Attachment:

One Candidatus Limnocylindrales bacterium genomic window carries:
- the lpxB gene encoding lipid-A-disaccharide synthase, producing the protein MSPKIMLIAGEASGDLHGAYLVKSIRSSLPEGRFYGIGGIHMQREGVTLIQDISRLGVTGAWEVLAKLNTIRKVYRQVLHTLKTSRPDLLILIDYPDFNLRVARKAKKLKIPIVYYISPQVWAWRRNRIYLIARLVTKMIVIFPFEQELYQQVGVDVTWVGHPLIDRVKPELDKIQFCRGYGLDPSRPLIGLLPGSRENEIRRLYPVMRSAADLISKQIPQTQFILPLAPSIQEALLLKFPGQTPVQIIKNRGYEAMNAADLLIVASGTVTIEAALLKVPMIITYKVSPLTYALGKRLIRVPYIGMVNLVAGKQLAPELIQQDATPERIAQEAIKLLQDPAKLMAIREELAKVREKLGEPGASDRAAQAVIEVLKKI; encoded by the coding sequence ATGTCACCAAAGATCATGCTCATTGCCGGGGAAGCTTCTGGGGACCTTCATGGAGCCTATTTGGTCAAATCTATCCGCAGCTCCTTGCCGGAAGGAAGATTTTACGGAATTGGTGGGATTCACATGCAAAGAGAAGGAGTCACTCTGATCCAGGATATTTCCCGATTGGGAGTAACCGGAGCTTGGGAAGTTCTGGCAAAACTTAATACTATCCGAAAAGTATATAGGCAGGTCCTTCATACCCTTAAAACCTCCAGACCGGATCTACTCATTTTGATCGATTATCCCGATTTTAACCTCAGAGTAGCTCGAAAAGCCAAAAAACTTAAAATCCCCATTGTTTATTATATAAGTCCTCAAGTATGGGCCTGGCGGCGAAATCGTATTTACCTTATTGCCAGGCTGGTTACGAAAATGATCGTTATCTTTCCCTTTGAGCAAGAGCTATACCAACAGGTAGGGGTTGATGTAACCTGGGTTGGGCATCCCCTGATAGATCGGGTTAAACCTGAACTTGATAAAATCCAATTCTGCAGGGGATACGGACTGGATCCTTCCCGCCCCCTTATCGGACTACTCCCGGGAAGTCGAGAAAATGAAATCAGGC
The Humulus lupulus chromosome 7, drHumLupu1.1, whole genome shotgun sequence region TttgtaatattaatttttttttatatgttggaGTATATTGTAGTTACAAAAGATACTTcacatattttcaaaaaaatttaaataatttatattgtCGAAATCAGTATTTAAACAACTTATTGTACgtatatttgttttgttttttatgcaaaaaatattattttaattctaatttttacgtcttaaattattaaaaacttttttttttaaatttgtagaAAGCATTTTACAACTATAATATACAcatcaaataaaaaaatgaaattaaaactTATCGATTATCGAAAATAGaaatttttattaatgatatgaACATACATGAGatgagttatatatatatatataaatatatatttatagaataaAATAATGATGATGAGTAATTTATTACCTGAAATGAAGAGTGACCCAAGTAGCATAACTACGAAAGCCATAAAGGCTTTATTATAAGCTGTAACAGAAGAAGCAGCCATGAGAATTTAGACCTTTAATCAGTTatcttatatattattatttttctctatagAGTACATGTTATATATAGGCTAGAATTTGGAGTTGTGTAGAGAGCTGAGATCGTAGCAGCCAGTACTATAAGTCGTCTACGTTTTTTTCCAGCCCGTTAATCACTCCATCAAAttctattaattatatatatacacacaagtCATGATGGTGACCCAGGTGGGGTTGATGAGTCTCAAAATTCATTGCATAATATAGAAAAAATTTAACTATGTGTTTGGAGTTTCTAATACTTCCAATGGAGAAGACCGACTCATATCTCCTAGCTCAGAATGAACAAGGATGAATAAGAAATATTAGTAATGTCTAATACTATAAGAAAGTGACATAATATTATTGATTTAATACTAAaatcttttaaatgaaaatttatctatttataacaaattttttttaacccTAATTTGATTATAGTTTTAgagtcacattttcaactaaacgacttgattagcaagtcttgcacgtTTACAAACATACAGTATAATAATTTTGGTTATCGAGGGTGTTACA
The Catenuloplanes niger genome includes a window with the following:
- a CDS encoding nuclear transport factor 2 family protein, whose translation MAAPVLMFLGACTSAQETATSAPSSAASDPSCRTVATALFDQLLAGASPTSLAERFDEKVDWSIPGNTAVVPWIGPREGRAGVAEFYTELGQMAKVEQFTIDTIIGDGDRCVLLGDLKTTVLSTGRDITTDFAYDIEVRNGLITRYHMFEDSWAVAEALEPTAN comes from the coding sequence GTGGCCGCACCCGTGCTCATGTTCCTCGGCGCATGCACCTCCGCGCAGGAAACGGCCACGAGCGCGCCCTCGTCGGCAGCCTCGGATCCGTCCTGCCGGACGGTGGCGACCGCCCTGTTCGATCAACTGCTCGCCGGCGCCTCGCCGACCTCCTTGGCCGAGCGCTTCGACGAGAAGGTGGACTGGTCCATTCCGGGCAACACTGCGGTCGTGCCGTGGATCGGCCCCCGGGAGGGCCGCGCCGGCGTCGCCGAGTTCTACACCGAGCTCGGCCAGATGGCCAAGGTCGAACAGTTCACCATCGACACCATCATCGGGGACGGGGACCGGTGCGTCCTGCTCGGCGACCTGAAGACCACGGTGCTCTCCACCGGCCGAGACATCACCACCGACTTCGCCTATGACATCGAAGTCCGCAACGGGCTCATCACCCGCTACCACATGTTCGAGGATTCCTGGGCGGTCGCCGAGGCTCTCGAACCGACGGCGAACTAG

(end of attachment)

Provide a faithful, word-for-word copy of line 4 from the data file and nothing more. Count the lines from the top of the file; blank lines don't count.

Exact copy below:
The Catenuloplanes niger genome includes a window with the following: